The strongest analogue for the second half of "Insidious" is one that the filmmakers probably weren't trying for: it feels like a less poetic version of an M. Night Shyamalan fairy tale.
There's not much that's insidious, or subtle, here. A prolonged scene involving an unnerving high-pitched burglar alarm does get under our skin. But it's far more annoying than frightening.
The final shocker succeeds in shocking, and does so sans gore. But first we have to wade through a red door and a red hallway, pleas to "follow my voice,'' and an infinity of fog about as scary as dry ice vapor spilling onto a dance floor.
Director James Wan and screenwriter Leigh Whannell admire all sorts of fright, from the blatant to the insidiously subtle. This one lies at an effective halfway point between those extremes.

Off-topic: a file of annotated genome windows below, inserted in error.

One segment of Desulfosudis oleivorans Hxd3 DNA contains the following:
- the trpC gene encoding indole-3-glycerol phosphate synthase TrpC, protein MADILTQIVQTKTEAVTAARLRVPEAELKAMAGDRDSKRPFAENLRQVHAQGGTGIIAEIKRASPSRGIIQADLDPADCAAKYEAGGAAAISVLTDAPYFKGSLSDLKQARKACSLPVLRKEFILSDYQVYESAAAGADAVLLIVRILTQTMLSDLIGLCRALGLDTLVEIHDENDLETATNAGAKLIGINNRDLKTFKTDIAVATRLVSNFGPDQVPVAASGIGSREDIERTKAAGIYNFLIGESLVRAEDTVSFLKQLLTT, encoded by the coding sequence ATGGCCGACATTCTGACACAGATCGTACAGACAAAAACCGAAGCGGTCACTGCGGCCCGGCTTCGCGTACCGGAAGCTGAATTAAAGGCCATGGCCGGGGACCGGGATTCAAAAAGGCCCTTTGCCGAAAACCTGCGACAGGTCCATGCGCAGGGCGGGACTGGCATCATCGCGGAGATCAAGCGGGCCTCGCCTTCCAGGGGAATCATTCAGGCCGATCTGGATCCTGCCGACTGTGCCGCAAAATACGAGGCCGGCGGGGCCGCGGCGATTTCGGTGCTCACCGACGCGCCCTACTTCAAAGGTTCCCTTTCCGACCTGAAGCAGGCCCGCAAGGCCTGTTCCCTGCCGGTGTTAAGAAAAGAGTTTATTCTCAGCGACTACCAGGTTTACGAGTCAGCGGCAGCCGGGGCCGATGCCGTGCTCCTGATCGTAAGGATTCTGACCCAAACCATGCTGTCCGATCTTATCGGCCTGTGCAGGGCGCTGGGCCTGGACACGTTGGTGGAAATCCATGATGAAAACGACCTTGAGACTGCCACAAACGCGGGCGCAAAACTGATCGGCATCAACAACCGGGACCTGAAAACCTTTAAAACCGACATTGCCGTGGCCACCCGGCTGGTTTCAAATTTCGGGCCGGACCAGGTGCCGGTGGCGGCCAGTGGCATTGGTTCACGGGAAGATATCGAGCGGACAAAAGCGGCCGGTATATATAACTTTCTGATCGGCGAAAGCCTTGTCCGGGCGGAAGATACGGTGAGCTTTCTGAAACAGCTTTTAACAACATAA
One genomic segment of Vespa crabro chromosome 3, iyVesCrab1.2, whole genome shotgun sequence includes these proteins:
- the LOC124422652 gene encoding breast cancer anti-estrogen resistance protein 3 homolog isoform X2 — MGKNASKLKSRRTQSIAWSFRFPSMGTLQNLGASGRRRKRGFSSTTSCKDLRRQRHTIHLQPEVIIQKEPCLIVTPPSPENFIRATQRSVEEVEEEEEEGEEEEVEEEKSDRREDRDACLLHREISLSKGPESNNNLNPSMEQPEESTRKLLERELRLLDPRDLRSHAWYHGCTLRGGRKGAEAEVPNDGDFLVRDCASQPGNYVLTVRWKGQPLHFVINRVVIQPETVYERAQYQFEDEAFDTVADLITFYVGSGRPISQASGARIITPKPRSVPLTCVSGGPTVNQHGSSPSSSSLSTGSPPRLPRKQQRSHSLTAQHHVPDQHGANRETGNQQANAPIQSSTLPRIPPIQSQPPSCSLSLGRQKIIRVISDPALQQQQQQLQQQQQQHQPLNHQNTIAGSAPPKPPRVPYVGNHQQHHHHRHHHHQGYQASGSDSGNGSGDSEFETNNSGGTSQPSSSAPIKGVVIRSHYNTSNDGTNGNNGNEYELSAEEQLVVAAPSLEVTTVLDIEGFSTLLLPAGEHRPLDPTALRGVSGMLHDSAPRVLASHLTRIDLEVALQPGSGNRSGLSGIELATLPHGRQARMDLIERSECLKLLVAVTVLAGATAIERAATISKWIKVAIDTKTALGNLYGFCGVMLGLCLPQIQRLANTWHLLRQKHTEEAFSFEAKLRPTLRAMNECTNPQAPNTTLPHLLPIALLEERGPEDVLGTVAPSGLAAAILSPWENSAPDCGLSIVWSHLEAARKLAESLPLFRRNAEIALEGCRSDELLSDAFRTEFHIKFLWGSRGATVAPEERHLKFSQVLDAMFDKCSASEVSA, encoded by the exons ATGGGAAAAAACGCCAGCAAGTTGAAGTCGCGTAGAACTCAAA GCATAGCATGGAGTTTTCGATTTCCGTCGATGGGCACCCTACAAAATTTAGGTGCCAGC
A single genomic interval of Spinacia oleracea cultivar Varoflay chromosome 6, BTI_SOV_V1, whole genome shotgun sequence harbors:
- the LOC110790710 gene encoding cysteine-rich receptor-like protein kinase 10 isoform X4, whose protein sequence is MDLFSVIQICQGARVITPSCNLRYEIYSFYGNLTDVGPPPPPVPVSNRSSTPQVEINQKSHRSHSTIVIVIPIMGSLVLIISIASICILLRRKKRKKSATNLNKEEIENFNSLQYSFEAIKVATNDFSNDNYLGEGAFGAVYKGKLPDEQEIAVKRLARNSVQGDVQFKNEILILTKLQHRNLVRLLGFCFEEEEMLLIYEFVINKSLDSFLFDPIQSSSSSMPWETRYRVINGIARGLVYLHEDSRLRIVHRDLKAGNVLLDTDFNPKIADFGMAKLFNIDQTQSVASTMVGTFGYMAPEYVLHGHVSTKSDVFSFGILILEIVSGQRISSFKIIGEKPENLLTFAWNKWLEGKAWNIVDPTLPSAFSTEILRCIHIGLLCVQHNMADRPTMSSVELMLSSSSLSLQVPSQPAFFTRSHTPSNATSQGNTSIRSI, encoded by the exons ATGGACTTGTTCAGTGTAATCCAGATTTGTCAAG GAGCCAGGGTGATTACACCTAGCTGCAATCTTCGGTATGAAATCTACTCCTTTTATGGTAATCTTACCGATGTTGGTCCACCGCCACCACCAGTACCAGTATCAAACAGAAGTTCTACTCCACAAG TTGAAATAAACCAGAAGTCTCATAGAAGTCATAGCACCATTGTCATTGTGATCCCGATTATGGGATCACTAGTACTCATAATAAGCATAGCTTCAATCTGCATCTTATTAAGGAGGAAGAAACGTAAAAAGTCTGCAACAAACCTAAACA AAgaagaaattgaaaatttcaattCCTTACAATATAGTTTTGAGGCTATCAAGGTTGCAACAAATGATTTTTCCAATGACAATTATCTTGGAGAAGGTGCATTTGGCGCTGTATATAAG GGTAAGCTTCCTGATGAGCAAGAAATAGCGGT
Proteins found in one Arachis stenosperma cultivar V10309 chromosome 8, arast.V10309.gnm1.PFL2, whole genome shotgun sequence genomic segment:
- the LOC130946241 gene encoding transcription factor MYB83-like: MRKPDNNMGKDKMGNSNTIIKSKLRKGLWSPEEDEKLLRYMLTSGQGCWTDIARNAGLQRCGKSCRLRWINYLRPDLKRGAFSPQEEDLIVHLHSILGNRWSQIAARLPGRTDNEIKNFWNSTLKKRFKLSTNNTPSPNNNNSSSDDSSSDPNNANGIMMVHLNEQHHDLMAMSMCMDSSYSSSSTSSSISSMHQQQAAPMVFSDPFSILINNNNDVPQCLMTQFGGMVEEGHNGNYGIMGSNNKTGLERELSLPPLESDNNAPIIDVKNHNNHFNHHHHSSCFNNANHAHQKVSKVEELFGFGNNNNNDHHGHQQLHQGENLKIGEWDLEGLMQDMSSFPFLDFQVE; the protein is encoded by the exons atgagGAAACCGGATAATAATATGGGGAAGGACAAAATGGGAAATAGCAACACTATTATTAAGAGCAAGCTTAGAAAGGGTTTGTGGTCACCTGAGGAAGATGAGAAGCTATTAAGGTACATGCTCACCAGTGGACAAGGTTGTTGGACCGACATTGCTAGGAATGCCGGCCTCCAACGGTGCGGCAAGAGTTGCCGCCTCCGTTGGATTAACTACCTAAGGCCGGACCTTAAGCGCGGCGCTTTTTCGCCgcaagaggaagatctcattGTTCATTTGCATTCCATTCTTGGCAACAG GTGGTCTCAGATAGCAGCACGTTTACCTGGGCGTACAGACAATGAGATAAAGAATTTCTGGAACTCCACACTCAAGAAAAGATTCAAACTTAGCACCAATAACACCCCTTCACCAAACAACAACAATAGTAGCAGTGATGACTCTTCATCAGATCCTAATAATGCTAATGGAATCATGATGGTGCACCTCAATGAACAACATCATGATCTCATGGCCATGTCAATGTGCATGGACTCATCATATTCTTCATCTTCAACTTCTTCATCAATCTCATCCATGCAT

If your idea of a fun night out is to be manipulated by freaky sound effects, jumpy edits, and point-of-view shots of ceiling fans whooshing menacingly, Insidious is the film for you.
No blood, no gore, no hacked-off arms and legs, but plenty of creepy set pieces, quick cuts and blasts of music that will have you both squirming in your seat and jumping out of it.